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Synthesis of Strategies for Games

  • Tiziano Villa
  • Nina Yevtushenko
  • Robert K. Brayton
  • Alan Mishchenko
  • Alexandre Petrenko
  • Alberto Sangiovanni-Vincentelli
Chapter

Abstract

Finding winning strategies of some combinatorial games, such as the NIM game, tic-tae-toe, etc., can be formulated as solving the unknown component problem. Therefore, BALM can be used to synthesize winning strategies of these combinatorial games. The strategy we take is to describe the dynamics and the state of the game in the fixed component. The unknown component represents one of the players of a two person game. Generally, we want to input the state of the game to the unknown component, which will represent the strategy to be used by Player 2; otherwise the unknown component would have to have many states just to remember what state the game is in. The other player, Player 1, can be modeled as a random player. The reason for this is that it is simpler to not have to describe the strategy for making moves; we will allow it to make any move. If it makes an illegal move, it loses the game immediately. In this way, Player 2 only has to have a strategy for when Player 1 makes a legal move. A winning strategy is such that whatever move Player 1 makes, Player 2 has the ability to make a move to continue the possibility of winning.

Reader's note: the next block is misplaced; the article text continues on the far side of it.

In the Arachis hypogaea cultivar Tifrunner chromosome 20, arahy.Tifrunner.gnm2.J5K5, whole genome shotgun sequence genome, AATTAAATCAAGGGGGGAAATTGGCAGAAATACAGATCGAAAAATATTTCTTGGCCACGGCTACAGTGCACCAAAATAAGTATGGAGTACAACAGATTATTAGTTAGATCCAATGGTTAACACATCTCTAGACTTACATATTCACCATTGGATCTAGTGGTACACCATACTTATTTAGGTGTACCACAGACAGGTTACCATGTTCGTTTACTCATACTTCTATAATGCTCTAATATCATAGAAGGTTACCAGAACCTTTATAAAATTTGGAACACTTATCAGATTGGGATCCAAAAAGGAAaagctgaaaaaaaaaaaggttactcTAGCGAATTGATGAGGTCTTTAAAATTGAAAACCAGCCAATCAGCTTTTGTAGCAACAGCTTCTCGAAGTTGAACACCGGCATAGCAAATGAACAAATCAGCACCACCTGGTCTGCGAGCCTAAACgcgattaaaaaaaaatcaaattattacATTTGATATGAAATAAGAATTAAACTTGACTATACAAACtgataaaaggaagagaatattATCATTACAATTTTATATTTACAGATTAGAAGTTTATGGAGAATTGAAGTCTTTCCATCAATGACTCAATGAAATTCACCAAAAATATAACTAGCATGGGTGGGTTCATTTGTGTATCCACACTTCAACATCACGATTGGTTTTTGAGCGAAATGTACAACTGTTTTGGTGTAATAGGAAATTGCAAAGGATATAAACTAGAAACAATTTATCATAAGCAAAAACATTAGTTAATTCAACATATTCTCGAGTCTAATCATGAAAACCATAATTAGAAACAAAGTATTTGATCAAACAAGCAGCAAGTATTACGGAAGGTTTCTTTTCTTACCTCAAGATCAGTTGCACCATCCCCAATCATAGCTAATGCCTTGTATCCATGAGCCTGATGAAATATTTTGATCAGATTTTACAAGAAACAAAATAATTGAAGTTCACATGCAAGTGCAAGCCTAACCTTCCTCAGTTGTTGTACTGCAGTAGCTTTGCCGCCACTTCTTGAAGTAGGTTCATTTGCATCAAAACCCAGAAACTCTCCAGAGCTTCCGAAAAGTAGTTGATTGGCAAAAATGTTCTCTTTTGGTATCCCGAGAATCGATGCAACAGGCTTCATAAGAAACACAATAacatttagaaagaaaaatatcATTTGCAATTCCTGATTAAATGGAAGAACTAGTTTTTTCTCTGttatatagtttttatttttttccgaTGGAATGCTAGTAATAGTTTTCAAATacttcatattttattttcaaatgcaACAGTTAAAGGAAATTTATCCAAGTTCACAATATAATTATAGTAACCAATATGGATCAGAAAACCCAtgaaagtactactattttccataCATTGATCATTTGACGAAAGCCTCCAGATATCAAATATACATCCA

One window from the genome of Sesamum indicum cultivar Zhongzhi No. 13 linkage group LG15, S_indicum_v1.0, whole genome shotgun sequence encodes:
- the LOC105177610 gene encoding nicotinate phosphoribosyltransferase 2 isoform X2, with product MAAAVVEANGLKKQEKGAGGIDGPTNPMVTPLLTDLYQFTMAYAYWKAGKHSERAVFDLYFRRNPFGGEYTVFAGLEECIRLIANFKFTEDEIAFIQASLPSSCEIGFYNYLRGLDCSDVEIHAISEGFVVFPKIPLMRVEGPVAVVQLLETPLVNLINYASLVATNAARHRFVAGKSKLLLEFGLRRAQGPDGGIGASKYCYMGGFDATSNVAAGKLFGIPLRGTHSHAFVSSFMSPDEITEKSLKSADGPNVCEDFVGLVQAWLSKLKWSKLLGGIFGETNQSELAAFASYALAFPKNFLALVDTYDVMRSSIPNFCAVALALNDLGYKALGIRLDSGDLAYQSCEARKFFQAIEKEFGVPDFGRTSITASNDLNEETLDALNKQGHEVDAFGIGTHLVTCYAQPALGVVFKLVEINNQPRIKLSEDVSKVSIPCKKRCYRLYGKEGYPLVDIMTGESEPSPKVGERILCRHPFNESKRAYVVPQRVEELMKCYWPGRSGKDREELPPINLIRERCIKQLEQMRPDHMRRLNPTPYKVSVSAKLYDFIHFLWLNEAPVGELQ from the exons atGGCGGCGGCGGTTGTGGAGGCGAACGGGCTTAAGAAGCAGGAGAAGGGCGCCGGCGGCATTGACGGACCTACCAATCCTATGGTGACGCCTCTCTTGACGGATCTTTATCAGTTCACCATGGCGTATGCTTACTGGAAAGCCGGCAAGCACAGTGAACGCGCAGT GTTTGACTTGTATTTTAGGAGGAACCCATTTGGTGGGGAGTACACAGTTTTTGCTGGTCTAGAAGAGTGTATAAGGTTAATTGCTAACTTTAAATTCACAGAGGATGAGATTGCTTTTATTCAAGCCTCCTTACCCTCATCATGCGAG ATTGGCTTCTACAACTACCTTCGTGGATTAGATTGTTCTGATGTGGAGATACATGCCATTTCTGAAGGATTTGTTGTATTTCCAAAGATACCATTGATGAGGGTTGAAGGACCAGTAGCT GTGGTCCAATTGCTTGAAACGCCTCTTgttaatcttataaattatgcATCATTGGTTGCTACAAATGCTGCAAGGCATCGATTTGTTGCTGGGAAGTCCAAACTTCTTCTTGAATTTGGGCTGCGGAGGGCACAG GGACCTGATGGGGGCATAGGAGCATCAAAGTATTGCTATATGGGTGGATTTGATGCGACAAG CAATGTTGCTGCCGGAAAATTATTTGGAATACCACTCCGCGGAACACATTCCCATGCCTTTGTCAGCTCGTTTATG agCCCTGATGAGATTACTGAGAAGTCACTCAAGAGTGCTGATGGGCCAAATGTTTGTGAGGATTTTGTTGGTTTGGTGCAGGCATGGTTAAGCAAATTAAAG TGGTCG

Copyright information

© Springer Science+Business Media, LLC 2012

Authors and Affiliations

  • Tiziano Villa
    • 1
  • Nina Yevtushenko
    • 2
  • Robert K. Brayton
    • 3
  • Alan Mishchenko
    • 4
  • Alexandre Petrenko
    • 5
  • Alberto Sangiovanni-Vincentelli
    • 4
  1. 1.Dipartimento D’InformaticaUniversità di VeronaVeronaItaly
  2. 2.Department of EECSTomsk State UniversityTomskRussia
  3. 3.Department of Electrical Engineering and Computer ScienceUniversity of CaliforniaBerkeleyUSA
  4. 4.Department of Electrical Engineering and Computer Science (EECS)University of California, BerkeleyBerkeleyUSA
  5. 5.Computer Research Institute of Montreal (CRIM)MontrealCanada

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